Our website is made possible by displaying online ads to our visitors.
Please consider supporting us by whitelisting our site.

Northern Virginia's growing crisis in affordable housing

First slide

Karen DeVito remembers the joy on the little girl’s face as she ran around her new house. As DeVito and the girl’s father talked, she was bouncing throughout the small home, which her family was able to live in through the assistance of CFH, formerly known as Catholics for Housing.

When the little girl returned, she had already picked out her bedroom. “She's got the biggest smile on her face,” said DeVito, executive director of CFH. “It happens over and over — we put people into housing and they get to change their lives.”

But for every individual and family CFH and other affordable housing organizations assist, there are many more left unaided. Localities in Northern Virginia are scrambling to provide more affordable housing as the market trends toward pricier rentals and costlier homes. Many believe the arrival of the 25,000 high-paying employees Amazon plans to hire in its new Crystal City office will worsen the crisis. 

A dwindling supply

The numbers prove what people living in Northern Virginia have felt for years: it’s getting more expensive to live here. From 2000 to 2018, the area median income increased 42 percent while the average rent for a one-bedroom apartment in the City of Alexandria, for example, increased 102 percent. 

The City of Alexandria estimates a renter needs to make $68,320 a year to rent a one-bedroom apartment there, which is more than the average salary of Alexandria teachers, firefighters and librarians.  

Years ago, people with low incomes could easily find a market-rate affordable apartment, that is, a dwelling place in a privately owned complex that had relatively low monthly rent because of the age of the building, lack of amenities or a less desirable location. An apartment is considered affordable if people making 60 percent of the area median income spend 30 percent or less of their income on rent.

Now, those market-rate affordable apartments, also known as MARKs, are nearly gone. Officials in Arlington and Alexandria say they have lost approximately 29,000 MARKs in the past 19 years mostly due to rent increases. Alexandria estimates that only 8 percent of its rental housing is affordable. Localities and charities have tried to compensate for the loss of MARKs with more committed affordable units, also known as CAFs. But it’s an uphill battle.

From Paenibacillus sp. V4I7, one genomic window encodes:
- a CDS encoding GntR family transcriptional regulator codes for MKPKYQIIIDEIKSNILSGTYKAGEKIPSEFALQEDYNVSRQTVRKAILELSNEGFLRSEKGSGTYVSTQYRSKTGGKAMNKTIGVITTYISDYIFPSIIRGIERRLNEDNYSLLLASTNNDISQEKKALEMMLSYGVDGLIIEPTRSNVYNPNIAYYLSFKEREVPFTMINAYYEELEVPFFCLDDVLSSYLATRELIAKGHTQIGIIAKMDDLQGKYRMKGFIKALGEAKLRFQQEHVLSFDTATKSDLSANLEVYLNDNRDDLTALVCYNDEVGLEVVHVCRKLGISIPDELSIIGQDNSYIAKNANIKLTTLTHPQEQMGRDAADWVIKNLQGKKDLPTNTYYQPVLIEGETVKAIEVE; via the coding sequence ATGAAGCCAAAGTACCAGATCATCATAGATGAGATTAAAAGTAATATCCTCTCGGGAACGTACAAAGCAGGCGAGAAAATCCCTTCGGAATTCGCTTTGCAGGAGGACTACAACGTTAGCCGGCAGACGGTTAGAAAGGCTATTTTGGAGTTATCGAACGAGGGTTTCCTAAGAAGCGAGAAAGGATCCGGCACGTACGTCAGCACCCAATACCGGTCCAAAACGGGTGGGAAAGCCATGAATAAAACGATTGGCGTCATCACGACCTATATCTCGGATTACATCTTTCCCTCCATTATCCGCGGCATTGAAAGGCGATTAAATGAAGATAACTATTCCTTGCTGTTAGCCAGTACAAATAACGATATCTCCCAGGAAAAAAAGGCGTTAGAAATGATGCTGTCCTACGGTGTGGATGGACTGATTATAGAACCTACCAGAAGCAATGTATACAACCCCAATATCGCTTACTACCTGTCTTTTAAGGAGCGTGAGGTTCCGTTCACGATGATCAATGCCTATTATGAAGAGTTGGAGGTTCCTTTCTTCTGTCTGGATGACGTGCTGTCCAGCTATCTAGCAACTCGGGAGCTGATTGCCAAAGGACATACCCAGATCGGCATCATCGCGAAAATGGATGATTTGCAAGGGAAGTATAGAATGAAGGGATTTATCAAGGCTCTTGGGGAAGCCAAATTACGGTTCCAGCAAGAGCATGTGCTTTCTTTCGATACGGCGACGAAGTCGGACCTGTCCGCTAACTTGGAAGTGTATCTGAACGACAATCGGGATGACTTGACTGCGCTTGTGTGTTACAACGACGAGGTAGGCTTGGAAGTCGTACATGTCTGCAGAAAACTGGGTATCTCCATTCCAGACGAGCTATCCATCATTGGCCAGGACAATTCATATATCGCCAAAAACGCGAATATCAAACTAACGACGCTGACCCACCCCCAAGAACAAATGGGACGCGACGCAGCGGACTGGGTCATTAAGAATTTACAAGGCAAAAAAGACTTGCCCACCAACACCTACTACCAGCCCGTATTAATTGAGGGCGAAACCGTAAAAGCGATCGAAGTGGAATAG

“The number of units we've been able to buy and renovate or build new have not nearly been able to replace the loss,” said John Welsh of AHC, a local affordable housing developer formerly known as Arlington Housing Corporation. “If AHC or any of the affordable developers open a new building and say we've got 100 new apartments for rent, you get 2,000 names on the list of people who are interested. The demand is huge.” 

If more housing units aren’t built, janitors, cooks, construction worker, waiters, hairdressers and other low-income workers will be forced to move away and commute long distances to their jobs, further taxing roads. “You've either got to build the units that are affordable, or you’ve got to understand that the traffic is going to be there,” said DeVito.

rent hikes


Information from Alexandria demonstrates the difficulties renters have finding affordable housing in Northern Virginia. 

Amazon’s effect on the problem has yet to be seen. “I think it is safe to say that the influx of new residents with Amazon plus the existing affordable housing shortage does not equal an improvement to the existing homelessness in this part of our diocese,” said Veronica Roth, program director of the diocesan Catholic Charities St. Margaret of Cortona Transitional Housing, a 12-unit apartment complex in Woodbridge for families facing homelessness. 

“I know we live in a capitalist society, you can rent for as much as you can get, I understand that,” said DeVito. “But at the same time, I also know housing is a very basic need.”

Finding solutions

A stone’s throw from the Cathedral of St. Thomas More in Arlington is the Gates of Ballston, a mixed-income apartment complex owned by AHC. For many years, an absentee landlord neglected upkeep of the buildings. “They just let the property go,” said Welsh. “It was so awful before.”

After AHC bought the property, they had meetings with the residents to understand their needs. One problem was serious overcrowding, as the complex only had one- and two-bedroom apartments. During the extensive renovations, AHC added three-bedroom apartments to the mix.